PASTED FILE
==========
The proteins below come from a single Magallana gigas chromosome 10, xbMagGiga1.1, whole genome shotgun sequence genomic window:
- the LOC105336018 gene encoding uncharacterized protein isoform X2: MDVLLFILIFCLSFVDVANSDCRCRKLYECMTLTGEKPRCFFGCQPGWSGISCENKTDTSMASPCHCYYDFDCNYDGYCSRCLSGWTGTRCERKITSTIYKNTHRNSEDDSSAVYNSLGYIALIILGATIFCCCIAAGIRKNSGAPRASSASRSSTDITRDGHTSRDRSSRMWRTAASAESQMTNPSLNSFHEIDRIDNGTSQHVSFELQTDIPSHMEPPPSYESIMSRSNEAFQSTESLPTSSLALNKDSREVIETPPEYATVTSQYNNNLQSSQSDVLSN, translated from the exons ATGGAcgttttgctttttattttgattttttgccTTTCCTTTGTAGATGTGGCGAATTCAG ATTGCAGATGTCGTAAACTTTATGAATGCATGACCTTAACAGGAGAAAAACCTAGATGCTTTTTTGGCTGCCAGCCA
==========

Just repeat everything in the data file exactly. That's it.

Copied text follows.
The proteins below come from a single Magallana gigas chromosome 10, xbMagGiga1.1, whole genome shotgun sequence genomic window:
- the LOC105336018 gene encoding uncharacterized protein isoform X2: MDVLLFILIFCLSFVDVANSDCRCRKLYECMTLTGEKPRCFFGCQPGWSGISCENKTDTSMASPCHCYYDFDCNYDGYCSRCLSGWTGTRCERKITSTIYKNTHRNSEDDSSAVYNSLGYIALIILGATIFCCCIAAGIRKNSGAPRASSASRSSTDITRDGHTSRDRSSRMWRTAASAESQMTNPSLNSFHEIDRIDNGTSQHVSFELQTDIPSHMEPPPSYESIMSRSNEAFQSTESLPTSSLALNKDSREVIETPPEYATVTSQYNNNLQSSQSDVLSN, translated from the exons ATGGAcgttttgctttttattttgattttttgccTTTCCTTTGTAGATGTGGCGAATTCAG ATTGCAGATGTCGTAAACTTTATGAATGCATGACCTTAACAGGAGAAAAACCTAGATGCTTTTTTGGCTGCCAGCCA